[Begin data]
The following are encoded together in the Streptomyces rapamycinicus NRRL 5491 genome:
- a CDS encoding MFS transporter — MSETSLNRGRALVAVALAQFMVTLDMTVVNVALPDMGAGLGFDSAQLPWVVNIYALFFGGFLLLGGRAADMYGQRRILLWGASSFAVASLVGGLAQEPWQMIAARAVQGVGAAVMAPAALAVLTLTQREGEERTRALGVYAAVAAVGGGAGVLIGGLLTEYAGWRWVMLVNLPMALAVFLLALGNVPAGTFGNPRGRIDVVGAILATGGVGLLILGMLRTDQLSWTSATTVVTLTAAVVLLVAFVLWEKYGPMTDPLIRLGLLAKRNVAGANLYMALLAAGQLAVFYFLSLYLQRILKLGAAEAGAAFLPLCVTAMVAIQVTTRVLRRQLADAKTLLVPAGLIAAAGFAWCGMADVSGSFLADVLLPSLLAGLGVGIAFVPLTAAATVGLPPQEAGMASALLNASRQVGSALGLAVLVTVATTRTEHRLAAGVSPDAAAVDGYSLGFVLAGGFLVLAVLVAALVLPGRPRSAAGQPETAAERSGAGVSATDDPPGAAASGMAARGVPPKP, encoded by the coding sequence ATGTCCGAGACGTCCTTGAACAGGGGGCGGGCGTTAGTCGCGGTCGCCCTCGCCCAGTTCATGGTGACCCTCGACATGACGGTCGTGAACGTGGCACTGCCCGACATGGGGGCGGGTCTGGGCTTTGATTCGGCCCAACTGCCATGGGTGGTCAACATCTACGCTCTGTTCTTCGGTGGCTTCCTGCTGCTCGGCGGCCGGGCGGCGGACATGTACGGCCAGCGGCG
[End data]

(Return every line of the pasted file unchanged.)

The following are encoded together in the Streptomyces rapamycinicus NRRL 5491 genome:
- a CDS encoding MFS transporter — MSETSLNRGRALVAVALAQFMVTLDMTVVNVALPDMGAGLGFDSAQLPWVVNIYALFFGGFLLLGGRAADMYGQRRILLWGASSFAVASLVGGLAQEPWQMIAARAVQGVGAAVMAPAALAVLTLTQREGEERTRALGVYAAVAAVGGGAGVLIGGLLTEYAGWRWVMLVNLPMALAVFLLALGNVPAGTFGNPRGRIDVVGAILATGGVGLLILGMLRTDQLSWTSATTVVTLTAAVVLLVAFVLWEKYGPMTDPLIRLGLLAKRNVAGANLYMALLAAGQLAVFYFLSLYLQRILKLGAAEAGAAFLPLCVTAMVAIQVTTRVLRRQLADAKTLLVPAGLIAAAGFAWCGMADVSGSFLADVLLPSLLAGLGVGIAFVPLTAAATVGLPPQEAGMASALLNASRQVGSALGLAVLVTVATTRTEHRLAAGVSPDAAAVDGYSLGFVLAGGFLVLAVLVAALVLPGRPRSAAGQPETAAERSGAGVSATDDPPGAAASGMAARGVPPKP, encoded by the coding sequence ATGTCCGAGACGTCCTTGAACAGGGGGCGGGCGTTAGTCGCGGTCGCCCTCGCCCAGTTCATGGTGACCCTCGACATGACGGTCGTGAACGTGGCACTGCCCGACATGGGGGCGGGTCTGGGCTTTGATTCGGCCCAACTGCCATGGGTGGTCAACATCTACGCTCTGTTCTTCGGTGGCTTCCTGCTGCTCGGCGGCCGGGCGGCGGACATGTACGGCCAGCGGCG